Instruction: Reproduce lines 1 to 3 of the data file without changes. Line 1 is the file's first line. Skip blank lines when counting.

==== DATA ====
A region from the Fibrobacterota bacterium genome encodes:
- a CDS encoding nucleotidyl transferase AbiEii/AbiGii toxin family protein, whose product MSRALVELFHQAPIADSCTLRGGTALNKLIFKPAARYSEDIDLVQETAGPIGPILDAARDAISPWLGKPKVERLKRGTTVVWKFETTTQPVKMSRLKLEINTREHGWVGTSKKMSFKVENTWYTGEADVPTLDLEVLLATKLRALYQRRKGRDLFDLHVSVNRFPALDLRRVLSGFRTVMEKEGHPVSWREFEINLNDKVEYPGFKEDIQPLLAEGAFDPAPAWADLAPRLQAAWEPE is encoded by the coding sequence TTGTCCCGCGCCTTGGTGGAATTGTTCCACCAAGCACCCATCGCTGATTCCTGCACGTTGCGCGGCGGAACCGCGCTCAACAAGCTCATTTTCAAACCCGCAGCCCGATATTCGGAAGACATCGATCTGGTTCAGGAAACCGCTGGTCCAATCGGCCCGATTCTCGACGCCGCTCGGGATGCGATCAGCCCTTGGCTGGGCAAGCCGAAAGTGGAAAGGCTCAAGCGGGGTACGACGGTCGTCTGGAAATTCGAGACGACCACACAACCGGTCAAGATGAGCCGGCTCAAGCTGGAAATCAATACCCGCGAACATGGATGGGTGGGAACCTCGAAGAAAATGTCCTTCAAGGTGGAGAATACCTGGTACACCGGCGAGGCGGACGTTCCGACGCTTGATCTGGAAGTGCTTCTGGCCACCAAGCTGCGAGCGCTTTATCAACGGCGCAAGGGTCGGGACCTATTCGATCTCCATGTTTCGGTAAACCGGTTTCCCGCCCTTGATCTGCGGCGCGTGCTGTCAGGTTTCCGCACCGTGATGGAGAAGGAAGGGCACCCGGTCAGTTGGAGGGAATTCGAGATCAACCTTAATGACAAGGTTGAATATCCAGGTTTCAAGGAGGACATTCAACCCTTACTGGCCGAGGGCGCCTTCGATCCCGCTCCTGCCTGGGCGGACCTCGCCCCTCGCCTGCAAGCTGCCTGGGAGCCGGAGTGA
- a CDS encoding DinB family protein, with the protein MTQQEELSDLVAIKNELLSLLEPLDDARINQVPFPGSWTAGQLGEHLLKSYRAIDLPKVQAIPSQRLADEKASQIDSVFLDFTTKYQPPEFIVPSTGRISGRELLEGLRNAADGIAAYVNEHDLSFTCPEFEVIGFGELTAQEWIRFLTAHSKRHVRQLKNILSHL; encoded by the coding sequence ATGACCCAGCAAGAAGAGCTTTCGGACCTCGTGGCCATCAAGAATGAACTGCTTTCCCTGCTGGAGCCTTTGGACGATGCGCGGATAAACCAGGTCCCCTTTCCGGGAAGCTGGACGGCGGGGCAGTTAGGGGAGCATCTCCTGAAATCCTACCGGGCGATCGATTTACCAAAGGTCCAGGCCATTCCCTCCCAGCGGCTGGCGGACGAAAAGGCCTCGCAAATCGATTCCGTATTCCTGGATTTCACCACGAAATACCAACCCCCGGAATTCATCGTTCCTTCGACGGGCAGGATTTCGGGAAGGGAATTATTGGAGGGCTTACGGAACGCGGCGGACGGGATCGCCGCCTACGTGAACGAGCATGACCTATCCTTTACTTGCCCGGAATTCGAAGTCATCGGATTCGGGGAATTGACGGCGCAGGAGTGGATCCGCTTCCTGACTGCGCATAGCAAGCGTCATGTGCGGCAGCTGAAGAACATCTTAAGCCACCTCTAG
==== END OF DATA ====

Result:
A region from the Fibrobacterota bacterium genome encodes:
- a CDS encoding nucleotidyl transferase AbiEii/AbiGii toxin family protein, whose product MSRALVELFHQAPIADSCTLRGGTALNKLIFKPAARYSEDIDLVQETAGPIGPILDAARDAISPWLGKPKVERLKRGTTVVWKFETTTQPVKMSRLKLEINTREHGWVGTSKKMSFKVENTWYTGEADVPTLDLEVLLATKLRALYQRRKGRDLFDLHVSVNRFPALDLRRVLSGFRTVMEKEGHPVSWREFEINLNDKVEYPGFKEDIQPLLAEGAFDPAPAWADLAPRLQAAWEPE is encoded by the coding sequence TTGTCCCGCGCCTTGGTGGAATTGTTCCACCAAGCACCCATCGCTGATTCCTGCACGTTGCGCGGCGGAACCGCGCTCAACAAGCTCATTTTCAAACCCGCAGCCCGATATTCGGAAGACATCGATCTGGTTCAGGAAACCGCTGGTCCAATCGGCCCGATTCTCGACGCCGCTCGGGATGCGATCAGCCCTTGGCTGGGCAAGCCGAAAGTGGAAAGGCTCAAGCGGGGTACGACGGTCGTCTGGAAATTCGAGACGACCACACAACCGGTCAAGATGAGCCGGCTCAAGCTGGAAATCAATACCCGCGAACATGGATGGGTGGGAACCTCGAAGAAAATGTCCTTCAAGGTGGAGAATACCTGGTACACCGGCGAGGCGGACGTTCCGACGCTTGATCTGGAAGTGCTTCTGGCCACCAAGCTGCGAGCGCTTTATCAACGGCGCAAGGGTCGGGACCTATTCGATCTCCATGTTTCGGTAAACCGGTTTCCCGCCCTTGATCTGCGGCGCGTGCTGTCAGGTTTCCGCACCGTGATGGAGAAGGAAGGGCACCCGGTCAGTTGGAGGGAATTCGAGATCAACCTTAATGACAAGGTTGAATATCCAGGTTTCAAGGAGGACATTCAACCCTTACTGGCCGAGGGCGCCTTCGATCCCGCTCCTGCCTGGGCGGACCTCGCCCCTCGCCTGCAAGCTGCCTGGGAGCCGGAGTGA
- a CDS encoding DinB family protein, with the protein MTQQEELSDLVAIKNELLSLLEPLDDARINQVPFPGSWTAGQLGEHLLKSYRAIDLPKVQAIPSQRLADEKASQIDSVFLDFTTKYQPPEFIVPSTGRISGRELLEGLRNAADGIAAYVNEHDLSFTCPEFEVIGFGELTAQEWIRFLTAHSKRHVRQLKNILSHL; encoded by the coding sequence ATGACCCAGCAAGAAGAGCTTTCGGACCTCGTGGCCATCAAGAATGAACTGCTTTCCCTGCTGGAGCCTTTGGACGATGCGCGGATAAACCAGGTCCCCTTTCCGGGAAGCTGGACGGCGGGGCAGTTAGGGGAGCATCTCCTGAAATCCTACCGGGCGATCGATTTACCAAAGGTCCAGGCCATTCCCTCCCAGCGGCTGGCGGACGAAAAGGCCTCGCAAATCGATTCCGTATTCCTGGATTTCACCACGAAATACCAACCCCCGGAATTCATCGTTCCTTCGACGGGCAGGATTTCGGGAAGGGAATTATTGGAGGGCTTACGGAACGCGGCGGACGGGATCGCCGCCTACGTGAACGAGCATGACCTATCCTTTACTTGCCCGGAATTCGAAGTCATCGGATTCGGGGAATTGACGGCGCAGGAGTGGATCCGCTTCCTGACTGCGCATAGCAAGCGTCATGTGCGGCAGCTGAAGAACATCTTAAGCCACCTCTAG